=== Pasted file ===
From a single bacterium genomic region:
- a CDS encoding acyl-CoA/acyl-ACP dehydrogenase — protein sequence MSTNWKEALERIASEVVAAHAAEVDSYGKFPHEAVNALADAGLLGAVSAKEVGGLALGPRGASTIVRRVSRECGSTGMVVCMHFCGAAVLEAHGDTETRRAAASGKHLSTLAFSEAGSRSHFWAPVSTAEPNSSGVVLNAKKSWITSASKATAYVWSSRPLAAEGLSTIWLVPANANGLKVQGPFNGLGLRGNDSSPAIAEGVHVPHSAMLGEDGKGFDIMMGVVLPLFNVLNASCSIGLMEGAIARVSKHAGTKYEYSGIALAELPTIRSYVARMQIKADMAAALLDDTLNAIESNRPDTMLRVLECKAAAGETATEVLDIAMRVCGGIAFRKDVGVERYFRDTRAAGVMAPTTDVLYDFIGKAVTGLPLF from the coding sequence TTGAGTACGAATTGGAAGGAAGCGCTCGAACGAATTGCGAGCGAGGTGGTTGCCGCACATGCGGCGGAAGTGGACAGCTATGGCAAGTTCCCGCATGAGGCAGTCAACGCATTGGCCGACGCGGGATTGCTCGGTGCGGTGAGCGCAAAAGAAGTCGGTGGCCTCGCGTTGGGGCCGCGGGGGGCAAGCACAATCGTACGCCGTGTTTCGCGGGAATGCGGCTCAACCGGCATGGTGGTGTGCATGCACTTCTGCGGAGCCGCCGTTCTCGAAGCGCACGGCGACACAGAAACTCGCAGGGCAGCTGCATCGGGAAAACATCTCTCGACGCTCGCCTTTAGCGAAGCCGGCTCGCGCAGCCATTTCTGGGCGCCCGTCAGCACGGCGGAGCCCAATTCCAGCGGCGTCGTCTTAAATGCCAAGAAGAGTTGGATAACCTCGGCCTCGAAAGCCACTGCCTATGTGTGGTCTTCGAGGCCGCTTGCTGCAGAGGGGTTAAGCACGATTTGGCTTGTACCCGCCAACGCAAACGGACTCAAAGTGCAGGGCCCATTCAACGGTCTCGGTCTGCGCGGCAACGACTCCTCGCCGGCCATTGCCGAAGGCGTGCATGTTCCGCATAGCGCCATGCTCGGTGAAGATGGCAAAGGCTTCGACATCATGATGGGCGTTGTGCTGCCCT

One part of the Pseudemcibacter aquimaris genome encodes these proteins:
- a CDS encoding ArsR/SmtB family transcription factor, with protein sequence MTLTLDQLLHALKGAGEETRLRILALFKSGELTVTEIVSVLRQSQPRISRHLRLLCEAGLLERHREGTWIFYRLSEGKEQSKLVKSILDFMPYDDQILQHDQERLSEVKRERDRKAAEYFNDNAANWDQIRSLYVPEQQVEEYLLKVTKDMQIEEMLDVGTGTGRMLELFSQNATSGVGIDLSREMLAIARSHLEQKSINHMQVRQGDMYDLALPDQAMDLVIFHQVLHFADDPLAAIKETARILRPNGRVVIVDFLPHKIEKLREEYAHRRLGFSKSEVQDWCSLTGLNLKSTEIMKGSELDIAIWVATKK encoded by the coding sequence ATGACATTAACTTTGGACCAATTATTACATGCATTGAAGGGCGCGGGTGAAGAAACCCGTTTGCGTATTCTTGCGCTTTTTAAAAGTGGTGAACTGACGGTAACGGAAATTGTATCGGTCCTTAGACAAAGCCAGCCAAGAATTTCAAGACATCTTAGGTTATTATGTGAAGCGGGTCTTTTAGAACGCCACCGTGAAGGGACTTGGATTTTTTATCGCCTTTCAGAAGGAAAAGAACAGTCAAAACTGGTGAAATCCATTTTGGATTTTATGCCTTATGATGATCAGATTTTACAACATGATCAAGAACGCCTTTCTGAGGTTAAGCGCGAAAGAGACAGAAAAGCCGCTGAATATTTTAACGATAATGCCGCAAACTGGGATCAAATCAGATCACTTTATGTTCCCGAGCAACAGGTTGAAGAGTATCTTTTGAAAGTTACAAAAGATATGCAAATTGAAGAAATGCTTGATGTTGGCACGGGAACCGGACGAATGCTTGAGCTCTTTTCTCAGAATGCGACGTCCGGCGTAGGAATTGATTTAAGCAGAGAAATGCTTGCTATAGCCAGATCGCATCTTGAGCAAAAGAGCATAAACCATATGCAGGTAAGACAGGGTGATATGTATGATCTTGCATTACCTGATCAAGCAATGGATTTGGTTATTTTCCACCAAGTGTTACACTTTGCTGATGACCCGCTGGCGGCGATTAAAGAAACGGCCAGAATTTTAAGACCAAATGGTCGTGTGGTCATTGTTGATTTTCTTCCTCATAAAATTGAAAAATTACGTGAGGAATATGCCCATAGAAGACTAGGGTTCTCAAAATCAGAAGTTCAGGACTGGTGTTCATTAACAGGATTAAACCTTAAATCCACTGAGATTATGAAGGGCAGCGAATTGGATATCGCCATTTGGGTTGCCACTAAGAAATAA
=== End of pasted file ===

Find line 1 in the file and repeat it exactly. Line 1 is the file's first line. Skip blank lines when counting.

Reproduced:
From a single bacterium genomic region: